Foster Parenting

Saturday, August 29, 2015

Celebrating Life's Unexpected Opportunities

Over the past year, I've been given opportunities to learn what's important in life.  That's a nice way of saying that the unexpected turned our lives upside down.   I haven't written about them, because they were such personal experiences that affected my family, and yet, I needed to write.  I struggled with using this space.  This blog began as a place for reflection and sharing about my work with young readers and writers.  I learned, though, that I have so much more to write about.  This week, Bonnie's writing, coupled with Kevin's words, nudge me to come forward with more writing about what touches me deeply.  So, maybe the readers and writers I reference in the name of my blog, reference more than just the students I see before me each and every day.  I think it also needs to include myself...because I am also a reader and writer who is continually growing through words written by others as well as putting my thoughts down for others to read.

This week, our family was given one more opportunity to learn what's most important in life.  We welcomed two young girls into our home.  Their lives have been disrupted more than once, and we hope that our home will provide a place where they can settle in.  As soon as I knew they were coming to stay with us, I reached out to my school family and other foster parents.  I am overwhelmed with the outpouring of love and support we've received.  Every day this week, I've walked to my office and classroom to find bags piled outside the doors...bedding, clothing, toys...all the things little girls need.  Women who have walked these steps before me, as foster and adoptive mothers of children who have suffered trauma, have reached out with words of advice and promises of being there for me when those rough days, that I know will happen, come along.  The school district where we live, has been nothing but supportive.  School secretaries bent over backwards to make sure the girls were in classrooms where they would be nurtured and supported.  The bus driver is keeping an eye out for them.  He called me after their first day of school to make sure they had had a good day at school and to let me know that they had found some nice kids to sit with on the bus.  My principal and teaching team have been nothing but supportive as I have to come in late or leave a little early as we all get settled into our new routines.  And my own family...our two grown children who  live at home while going to college have pitched in with not one complaint.  My husband and I are blessed indeed.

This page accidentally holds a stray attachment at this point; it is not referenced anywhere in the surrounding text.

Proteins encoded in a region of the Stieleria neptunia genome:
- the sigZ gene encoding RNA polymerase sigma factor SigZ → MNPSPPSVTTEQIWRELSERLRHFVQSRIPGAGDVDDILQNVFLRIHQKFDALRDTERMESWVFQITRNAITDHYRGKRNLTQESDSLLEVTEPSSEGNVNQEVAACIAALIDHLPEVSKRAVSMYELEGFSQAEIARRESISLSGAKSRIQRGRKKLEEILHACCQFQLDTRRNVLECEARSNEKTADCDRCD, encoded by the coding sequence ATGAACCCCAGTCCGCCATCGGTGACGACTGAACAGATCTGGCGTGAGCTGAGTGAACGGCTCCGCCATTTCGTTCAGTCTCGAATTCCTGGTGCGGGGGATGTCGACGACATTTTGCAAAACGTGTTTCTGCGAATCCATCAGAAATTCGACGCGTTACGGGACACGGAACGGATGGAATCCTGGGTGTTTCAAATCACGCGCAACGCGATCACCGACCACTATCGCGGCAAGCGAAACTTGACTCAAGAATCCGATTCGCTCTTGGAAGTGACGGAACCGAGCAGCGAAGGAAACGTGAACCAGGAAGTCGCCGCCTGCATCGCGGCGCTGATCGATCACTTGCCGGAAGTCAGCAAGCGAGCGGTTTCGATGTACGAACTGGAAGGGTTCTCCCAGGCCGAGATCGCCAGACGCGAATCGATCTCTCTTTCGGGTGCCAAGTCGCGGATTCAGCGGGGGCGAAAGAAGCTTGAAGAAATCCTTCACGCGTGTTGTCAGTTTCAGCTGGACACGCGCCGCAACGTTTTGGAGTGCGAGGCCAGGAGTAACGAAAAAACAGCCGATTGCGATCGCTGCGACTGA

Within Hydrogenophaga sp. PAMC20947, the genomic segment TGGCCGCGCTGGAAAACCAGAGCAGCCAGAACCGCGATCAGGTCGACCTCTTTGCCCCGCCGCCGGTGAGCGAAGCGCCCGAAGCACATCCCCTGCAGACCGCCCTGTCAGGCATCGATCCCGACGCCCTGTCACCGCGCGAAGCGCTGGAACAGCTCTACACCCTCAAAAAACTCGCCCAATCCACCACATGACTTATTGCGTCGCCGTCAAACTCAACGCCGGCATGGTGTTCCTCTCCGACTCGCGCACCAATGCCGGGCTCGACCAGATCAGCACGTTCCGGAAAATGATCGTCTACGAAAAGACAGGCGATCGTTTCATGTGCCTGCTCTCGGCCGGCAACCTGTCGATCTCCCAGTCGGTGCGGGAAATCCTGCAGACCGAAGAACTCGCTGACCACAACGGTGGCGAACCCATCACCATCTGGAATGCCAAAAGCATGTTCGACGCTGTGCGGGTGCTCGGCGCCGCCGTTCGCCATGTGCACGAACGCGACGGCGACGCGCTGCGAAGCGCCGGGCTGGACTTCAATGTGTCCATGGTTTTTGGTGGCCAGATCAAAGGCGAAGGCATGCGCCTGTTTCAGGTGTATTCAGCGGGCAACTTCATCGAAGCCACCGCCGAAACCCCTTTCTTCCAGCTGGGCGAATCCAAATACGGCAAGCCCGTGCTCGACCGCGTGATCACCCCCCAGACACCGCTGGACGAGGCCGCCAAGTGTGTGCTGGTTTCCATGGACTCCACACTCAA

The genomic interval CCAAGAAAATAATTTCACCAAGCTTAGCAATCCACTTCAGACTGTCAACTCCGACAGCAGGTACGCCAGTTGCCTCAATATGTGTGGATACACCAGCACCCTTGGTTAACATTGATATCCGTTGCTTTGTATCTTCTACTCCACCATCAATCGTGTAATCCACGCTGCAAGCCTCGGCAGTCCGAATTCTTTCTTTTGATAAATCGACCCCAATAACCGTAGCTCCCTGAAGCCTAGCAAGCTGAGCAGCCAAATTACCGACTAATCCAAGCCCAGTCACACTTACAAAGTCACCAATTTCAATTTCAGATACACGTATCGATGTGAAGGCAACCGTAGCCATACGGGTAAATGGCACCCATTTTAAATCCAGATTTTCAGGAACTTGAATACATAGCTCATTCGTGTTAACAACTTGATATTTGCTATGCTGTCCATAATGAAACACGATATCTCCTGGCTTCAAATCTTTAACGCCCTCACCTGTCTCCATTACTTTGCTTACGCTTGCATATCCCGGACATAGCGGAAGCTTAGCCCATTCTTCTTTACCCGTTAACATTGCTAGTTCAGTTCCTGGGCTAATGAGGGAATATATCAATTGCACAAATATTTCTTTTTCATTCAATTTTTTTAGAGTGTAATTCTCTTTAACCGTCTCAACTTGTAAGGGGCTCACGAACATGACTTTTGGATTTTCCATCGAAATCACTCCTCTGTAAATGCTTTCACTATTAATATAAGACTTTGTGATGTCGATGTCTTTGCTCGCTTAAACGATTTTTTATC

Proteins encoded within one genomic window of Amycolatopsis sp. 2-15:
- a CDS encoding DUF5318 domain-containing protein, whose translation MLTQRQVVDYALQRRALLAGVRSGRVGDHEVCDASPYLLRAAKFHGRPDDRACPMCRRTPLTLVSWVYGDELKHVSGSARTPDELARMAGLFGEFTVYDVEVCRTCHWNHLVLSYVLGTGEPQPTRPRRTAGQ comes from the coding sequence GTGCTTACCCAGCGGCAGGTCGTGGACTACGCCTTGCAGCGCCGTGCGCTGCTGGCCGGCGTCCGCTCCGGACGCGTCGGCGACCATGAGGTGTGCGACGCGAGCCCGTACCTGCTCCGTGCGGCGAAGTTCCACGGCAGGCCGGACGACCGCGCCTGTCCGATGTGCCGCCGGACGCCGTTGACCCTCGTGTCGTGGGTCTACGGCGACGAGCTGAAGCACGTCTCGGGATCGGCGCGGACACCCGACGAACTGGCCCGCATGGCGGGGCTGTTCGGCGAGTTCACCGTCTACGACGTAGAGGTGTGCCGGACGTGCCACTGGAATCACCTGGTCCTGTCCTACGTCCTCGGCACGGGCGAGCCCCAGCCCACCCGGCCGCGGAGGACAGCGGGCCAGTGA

The girls are teaching us about resilience and bravery.  I fought back tears (and finally let them come the second time), after I left each girl at their new school.  They smiled at me as I said good-bye, and yet  the fear in their eyes still told me the truth.  They've never gone to the same school two years in a row and my heart breaks for that.

 I welcome new opportunities and joys that come with having young children in the house again...

  • Snuggling in bed and reading bedtime stories with a first grader who loves princess books.
  • Sitting around the dinner table playing the high/low game.
  • Leaving work by 4:00 because I have more important things to do than be at school.